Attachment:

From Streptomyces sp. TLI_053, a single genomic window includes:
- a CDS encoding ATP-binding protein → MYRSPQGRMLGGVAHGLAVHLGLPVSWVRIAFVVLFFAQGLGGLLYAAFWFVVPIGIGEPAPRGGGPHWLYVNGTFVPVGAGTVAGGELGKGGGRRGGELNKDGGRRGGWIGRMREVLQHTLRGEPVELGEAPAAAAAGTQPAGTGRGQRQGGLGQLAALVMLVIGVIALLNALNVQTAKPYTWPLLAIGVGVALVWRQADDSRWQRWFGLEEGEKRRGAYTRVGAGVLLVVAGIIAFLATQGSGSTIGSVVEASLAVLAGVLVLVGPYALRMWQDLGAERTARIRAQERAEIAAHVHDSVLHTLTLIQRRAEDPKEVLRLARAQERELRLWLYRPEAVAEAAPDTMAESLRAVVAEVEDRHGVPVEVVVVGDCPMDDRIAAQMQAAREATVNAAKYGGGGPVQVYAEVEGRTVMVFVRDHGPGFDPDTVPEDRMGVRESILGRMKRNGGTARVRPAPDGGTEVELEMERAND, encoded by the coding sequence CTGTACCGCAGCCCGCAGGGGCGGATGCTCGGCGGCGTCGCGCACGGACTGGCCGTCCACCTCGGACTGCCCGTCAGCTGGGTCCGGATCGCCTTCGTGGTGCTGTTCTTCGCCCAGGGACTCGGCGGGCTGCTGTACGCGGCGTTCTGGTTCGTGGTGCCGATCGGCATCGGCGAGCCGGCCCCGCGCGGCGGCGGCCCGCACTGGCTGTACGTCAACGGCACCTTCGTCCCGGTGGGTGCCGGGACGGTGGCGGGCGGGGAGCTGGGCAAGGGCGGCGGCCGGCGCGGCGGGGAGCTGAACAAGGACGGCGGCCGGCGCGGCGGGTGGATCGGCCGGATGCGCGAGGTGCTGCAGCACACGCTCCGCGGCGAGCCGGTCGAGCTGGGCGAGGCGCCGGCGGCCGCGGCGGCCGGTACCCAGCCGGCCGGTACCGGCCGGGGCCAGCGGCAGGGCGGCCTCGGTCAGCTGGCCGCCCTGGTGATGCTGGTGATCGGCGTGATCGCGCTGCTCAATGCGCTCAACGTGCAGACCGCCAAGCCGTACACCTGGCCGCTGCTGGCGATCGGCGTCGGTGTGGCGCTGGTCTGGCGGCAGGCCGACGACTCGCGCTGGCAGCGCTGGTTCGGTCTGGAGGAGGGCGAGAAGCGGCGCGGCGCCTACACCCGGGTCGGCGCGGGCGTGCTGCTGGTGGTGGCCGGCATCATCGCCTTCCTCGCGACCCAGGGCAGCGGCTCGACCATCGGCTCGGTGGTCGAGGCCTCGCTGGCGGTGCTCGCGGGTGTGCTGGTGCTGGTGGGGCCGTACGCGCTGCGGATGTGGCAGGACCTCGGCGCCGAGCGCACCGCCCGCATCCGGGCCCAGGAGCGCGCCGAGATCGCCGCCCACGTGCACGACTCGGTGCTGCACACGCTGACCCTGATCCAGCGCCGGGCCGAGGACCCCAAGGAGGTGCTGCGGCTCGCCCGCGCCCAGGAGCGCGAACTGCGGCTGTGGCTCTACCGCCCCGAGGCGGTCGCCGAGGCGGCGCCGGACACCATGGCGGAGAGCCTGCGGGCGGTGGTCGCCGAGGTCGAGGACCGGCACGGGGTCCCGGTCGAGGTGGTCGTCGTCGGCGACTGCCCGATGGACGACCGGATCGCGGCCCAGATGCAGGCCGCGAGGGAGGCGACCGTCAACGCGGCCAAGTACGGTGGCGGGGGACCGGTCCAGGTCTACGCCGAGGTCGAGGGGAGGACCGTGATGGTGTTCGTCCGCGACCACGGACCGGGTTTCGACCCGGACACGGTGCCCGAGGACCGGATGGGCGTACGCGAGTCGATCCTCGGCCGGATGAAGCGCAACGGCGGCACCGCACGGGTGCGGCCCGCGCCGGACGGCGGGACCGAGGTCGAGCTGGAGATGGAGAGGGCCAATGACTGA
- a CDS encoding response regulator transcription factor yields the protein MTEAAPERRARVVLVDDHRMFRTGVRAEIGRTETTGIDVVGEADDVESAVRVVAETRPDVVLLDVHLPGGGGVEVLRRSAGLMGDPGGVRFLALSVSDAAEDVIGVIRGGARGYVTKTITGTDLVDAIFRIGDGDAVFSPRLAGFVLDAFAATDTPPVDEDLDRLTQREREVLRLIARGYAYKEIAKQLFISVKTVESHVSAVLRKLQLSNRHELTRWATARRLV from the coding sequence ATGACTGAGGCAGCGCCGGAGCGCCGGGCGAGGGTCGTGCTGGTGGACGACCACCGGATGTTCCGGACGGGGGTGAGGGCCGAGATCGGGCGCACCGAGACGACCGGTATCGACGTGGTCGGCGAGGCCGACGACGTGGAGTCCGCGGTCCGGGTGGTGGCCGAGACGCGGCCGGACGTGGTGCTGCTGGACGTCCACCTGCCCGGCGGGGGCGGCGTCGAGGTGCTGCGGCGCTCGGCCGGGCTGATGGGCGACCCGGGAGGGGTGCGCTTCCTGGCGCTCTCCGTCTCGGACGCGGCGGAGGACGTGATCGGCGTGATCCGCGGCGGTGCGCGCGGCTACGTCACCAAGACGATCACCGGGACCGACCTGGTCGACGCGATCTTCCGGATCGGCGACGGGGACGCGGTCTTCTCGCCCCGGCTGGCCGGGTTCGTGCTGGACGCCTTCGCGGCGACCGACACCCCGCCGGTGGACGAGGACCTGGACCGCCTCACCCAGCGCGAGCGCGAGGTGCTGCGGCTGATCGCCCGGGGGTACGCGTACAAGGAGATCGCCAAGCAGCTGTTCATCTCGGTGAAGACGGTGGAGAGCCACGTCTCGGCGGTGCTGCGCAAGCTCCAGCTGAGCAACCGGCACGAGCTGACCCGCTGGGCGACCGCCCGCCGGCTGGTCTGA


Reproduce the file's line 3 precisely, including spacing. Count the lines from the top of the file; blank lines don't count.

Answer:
- a CDS encoding response regulator transcription factor yields the protein MTEAAPERRARVVLVDDHRMFRTGVRAEIGRTETTGIDVVGEADDVESAVRVVAETRPDVVLLDVHLPGGGGVEVLRRSAGLMGDPGGVRFLALSVSDAAEDVIGVIRGGARGYVTKTITGTDLVDAIFRIGDGDAVFSPRLAGFVLDAFAATDTPPVDEDLDRLTQREREVLRLIARGYAYKEIAKQLFISVKTVESHVSAVLRKLQLSNRHELTRWATARRLV from the coding sequence ATGACTGAGGCAGCGCCGGAGCGCCGGGCGAGGGTCGTGCTGGTGGACGACCACCGGATGTTCCGGACGGGGGTGAGGGCCGAGATCGGGCGCACCGAGACGACCGGTATCGACGTGGTCGGCGAGGCCGACGACGTGGAGTCCGCGGTCCGGGTGGTGGCCGAGACGCGGCCGGACGTGGTGCTGCTGGACGTCCACCTGCCCGGCGGGGGCGGCGTCGAGGTGCTGCGGCGCTCGGCCGGGCTGATGGGCGACCCGGGAGGGGTGCGCTTCCTGGCGCTCTCCGTCTCGGACGCGGCGGAGGACGTGATCGGCGTGATCCGCGGCGGTGCGCGCGGCTACGTCACCAAGACGATCACCGGGACCGACCTGGTCGACGCGATCTTCCGGATCGGCGACGGGGACGCGGTCTTCTCGCCCCGGCTGGCCGGGTTCGTGCTGGACGCCTTCGCGGCGACCGACACCCCGCCGGTGGACGAGGACCTGGACCGCCTCACCCAGCGCGAGCGCGAGGTGCTGCGGCTGATCGCCCGGGGGTACGCGTACAAGGAGATCGCCAAGCAGCTGTTCATCTCGGTGAAGACGGTGGAGAGCCACGTCTCGGCGGTGCTGCGCAAGCTCCAGCTGAGCAACCGGCACGAGCTGACCCGCTGGGCGACCGCCCGCCGGCTGGTCTGA